Like Father, Like Children
1 John 3:1-3
It’s wonderful to be part of a family, to know we’re accepted in the family circle. As someone once said, “Home is where, when you go there, they have to take you in.” I guess that’s sort of a backward statement, but there is reassurance in it. We know we’ll be welcomed by those who love us even if we feel we’re unlovable.
We can be part of more than one family at once. We’re part of our “born-to” family, of course. There’s no escaping that. We know we can pick our friends, but not our relatives. We may also be part of other families through marriage or “informal” adoption. The mother of one of my oldest friends is a second mother to me, and he is closer to me than any brother I might have had. We frequently speak of our home congregation as our “church family,” and many of us have such close ties to a community that it becomes like family to us.
John wants us to know that we are part of God’s family. “See how much love our Father shows us, that we should be called God’s children—and so we are!” (my paraphrase). We are indeed God’s children, all of us—whether we like it or not, whether we accept it or not. In his letter to the Romans (and elsewhere), Paul speaks of us being adopted into God’s family. He is writing from a Jewish perspective, as one of God’s chosen people. Paul says we Gentiles have been adopted in (or, as he says elsewhere, “grafted in”) to the family tree.
We are part of God’s family even from before our inception, simply by being part of God’s creation. We may deny our family membership, and many of us do. That does not mean we are not God’s children, but that we are estranged, having removed ourselves from the family. We know that God is always ready to welcome us back. Prodigal children we may be, but God waits for us to return to the family home and take up our rightful place in the family circle.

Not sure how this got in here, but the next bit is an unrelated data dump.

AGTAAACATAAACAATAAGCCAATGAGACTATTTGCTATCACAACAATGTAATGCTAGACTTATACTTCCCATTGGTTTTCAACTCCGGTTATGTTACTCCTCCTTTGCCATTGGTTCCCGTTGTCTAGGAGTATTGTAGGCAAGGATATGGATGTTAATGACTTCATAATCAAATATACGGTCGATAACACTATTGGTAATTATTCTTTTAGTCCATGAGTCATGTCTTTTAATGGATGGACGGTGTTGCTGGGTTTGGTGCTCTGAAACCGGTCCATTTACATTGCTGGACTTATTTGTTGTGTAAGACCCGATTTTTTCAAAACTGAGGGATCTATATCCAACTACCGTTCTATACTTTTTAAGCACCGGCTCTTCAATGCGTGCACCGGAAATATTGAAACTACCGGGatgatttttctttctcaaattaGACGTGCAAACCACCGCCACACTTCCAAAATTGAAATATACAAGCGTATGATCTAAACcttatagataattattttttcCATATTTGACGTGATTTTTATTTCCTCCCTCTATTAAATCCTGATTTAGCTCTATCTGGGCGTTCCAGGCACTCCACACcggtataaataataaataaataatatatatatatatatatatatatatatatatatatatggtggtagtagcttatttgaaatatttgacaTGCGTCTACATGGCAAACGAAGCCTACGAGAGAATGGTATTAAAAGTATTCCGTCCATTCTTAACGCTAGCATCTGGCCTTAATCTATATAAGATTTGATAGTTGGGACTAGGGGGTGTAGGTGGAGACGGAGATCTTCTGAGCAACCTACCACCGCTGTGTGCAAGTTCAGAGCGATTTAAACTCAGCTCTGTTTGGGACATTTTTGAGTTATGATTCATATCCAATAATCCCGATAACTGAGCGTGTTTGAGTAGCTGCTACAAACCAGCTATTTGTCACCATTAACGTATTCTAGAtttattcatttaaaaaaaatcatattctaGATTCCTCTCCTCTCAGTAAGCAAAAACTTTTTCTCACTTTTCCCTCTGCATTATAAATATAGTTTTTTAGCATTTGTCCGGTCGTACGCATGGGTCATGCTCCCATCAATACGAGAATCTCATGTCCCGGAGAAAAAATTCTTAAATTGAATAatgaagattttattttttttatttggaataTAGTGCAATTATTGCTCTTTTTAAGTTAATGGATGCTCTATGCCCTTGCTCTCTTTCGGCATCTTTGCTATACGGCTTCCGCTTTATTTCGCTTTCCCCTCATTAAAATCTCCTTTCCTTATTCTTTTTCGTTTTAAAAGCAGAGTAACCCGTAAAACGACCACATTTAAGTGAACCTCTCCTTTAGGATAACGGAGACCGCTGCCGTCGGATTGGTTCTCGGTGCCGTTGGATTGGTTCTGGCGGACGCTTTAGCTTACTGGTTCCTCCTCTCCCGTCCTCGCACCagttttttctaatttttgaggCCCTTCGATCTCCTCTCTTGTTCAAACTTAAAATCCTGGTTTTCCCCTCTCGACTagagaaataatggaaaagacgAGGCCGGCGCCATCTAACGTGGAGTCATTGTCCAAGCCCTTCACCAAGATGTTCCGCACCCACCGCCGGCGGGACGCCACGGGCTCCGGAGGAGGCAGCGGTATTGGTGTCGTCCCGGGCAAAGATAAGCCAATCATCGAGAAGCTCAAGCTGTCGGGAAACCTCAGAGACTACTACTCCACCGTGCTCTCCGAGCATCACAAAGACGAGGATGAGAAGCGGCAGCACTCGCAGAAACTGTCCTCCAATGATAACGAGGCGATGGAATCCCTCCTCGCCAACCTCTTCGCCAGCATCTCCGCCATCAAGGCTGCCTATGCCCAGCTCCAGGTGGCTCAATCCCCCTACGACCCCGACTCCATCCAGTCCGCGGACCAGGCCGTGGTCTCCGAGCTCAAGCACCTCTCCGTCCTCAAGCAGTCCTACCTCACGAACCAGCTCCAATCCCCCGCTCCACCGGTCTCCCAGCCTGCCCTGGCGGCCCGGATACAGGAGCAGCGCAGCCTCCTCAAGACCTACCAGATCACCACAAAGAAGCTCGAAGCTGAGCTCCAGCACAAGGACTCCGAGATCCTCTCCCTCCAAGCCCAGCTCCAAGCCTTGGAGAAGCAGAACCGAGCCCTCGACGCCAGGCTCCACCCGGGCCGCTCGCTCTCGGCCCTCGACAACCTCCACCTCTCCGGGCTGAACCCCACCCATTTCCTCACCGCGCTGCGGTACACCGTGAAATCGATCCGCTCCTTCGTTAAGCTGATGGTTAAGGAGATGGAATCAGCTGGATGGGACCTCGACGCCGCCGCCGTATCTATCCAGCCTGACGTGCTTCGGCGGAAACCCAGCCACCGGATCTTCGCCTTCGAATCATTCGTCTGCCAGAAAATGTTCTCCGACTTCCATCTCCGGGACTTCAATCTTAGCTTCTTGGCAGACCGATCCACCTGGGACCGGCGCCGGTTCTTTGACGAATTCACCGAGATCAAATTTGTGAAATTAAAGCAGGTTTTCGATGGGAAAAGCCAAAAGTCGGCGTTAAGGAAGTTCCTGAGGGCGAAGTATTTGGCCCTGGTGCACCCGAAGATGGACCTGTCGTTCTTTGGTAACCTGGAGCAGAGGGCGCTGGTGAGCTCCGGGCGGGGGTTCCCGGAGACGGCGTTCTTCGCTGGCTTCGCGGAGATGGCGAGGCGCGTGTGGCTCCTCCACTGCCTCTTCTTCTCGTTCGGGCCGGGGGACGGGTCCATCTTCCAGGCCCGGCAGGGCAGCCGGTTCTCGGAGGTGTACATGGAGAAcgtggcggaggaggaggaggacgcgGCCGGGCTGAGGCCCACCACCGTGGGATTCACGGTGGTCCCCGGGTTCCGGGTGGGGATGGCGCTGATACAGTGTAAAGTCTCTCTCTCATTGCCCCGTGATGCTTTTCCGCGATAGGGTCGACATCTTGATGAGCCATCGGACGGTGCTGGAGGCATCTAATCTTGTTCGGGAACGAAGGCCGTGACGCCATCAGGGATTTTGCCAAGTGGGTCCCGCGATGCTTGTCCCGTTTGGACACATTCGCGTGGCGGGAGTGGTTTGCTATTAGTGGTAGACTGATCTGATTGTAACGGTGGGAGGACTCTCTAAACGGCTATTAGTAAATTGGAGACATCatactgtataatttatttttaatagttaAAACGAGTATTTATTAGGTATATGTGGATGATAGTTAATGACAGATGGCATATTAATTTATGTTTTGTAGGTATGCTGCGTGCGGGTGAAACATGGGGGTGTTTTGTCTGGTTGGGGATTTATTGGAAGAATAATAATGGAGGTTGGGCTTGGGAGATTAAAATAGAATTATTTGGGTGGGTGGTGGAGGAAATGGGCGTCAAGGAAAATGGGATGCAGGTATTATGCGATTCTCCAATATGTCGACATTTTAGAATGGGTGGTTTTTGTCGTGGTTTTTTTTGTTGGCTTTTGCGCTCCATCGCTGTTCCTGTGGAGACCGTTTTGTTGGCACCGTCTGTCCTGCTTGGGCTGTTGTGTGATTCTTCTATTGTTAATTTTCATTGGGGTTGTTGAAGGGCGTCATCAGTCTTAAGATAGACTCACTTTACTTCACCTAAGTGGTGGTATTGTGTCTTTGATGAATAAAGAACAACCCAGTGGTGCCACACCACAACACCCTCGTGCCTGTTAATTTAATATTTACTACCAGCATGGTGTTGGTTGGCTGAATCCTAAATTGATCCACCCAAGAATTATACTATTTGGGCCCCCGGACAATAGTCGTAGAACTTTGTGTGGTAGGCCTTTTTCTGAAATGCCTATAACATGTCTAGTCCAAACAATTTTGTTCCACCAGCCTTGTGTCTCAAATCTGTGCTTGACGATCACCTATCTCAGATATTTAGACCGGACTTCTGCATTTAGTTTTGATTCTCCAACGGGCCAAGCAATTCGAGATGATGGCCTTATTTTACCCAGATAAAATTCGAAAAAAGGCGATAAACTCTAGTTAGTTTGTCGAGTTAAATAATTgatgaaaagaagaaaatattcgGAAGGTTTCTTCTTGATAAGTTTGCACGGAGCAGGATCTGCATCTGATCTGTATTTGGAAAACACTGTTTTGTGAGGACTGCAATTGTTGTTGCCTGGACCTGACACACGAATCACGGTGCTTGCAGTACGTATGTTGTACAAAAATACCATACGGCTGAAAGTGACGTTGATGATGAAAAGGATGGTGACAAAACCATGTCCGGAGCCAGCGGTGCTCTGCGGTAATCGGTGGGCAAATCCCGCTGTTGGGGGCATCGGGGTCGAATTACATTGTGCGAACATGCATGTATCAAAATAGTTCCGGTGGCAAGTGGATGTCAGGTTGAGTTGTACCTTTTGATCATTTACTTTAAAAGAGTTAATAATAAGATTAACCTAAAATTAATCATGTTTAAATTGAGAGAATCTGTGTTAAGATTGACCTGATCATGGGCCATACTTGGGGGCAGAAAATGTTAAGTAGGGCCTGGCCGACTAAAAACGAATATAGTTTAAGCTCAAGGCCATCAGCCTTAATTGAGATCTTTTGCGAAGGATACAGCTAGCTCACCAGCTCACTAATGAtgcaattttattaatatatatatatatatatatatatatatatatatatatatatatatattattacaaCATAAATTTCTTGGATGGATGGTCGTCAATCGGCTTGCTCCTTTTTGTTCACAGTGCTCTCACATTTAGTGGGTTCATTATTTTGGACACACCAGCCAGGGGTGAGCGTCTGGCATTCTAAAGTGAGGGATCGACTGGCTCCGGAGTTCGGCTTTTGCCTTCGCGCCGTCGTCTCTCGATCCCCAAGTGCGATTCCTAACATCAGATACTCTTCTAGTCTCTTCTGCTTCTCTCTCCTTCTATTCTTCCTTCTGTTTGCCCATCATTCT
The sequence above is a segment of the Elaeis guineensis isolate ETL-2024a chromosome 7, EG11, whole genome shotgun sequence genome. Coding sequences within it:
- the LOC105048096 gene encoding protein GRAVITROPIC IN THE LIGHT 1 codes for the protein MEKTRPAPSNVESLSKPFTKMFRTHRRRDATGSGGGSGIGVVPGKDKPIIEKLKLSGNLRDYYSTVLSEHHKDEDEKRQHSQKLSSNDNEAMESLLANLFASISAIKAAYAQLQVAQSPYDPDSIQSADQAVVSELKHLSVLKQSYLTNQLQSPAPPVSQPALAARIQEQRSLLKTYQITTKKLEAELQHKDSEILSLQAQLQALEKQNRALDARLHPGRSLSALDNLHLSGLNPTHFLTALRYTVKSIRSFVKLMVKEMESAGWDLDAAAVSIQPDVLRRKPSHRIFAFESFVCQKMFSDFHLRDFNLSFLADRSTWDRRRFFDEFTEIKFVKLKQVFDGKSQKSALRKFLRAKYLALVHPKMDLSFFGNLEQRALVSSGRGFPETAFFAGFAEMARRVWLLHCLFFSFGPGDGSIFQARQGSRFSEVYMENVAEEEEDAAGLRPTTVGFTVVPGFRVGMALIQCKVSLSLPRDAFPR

God wants us to have a future that involves eternal life. In that future, we will always be in God’s presence, always be part of the family. John believes this future will involve some sort of transformation. He says: “Beloved, we are God’s children now, and what we will be has not yet appeared….” We have no concrete knowledge what this transformation will involve. We can speculate, we can get some idea from Scripture, but we don’t know for sure exactly what will happen.
What we do know is that “when he appears we shall be like him, because we shall see him as he is.” It makes sense. If we have been created in the image of God, then when the transformation is complete, the family resemblance should be clear. Notice that John doesn’t say we’ll look like God, but that we will be like God. When we see God face to face, we’ll recognize our relationship to our heavenly Father.
How can this be? We know we have been separated from God because of our fallen, broken state. God welcomes us back into the family not because we have become faultless, but in spite of our faults. Even now we are imperfect children, as likely to make mistakes and do the wrong thing as we were when, in our time as children our behavior disappointed our earthly parents.
The clue as to how this will happen lies in the concluding sentence of this passage. “And everyone who thus hopes in him purifies himself as he is pure.” To claim our inheritance we must purify ourselves. God loves us and claims us as God’s children, but we must constantly strive to be pure as God is pure. Only then can we take our rightful place in the family circle.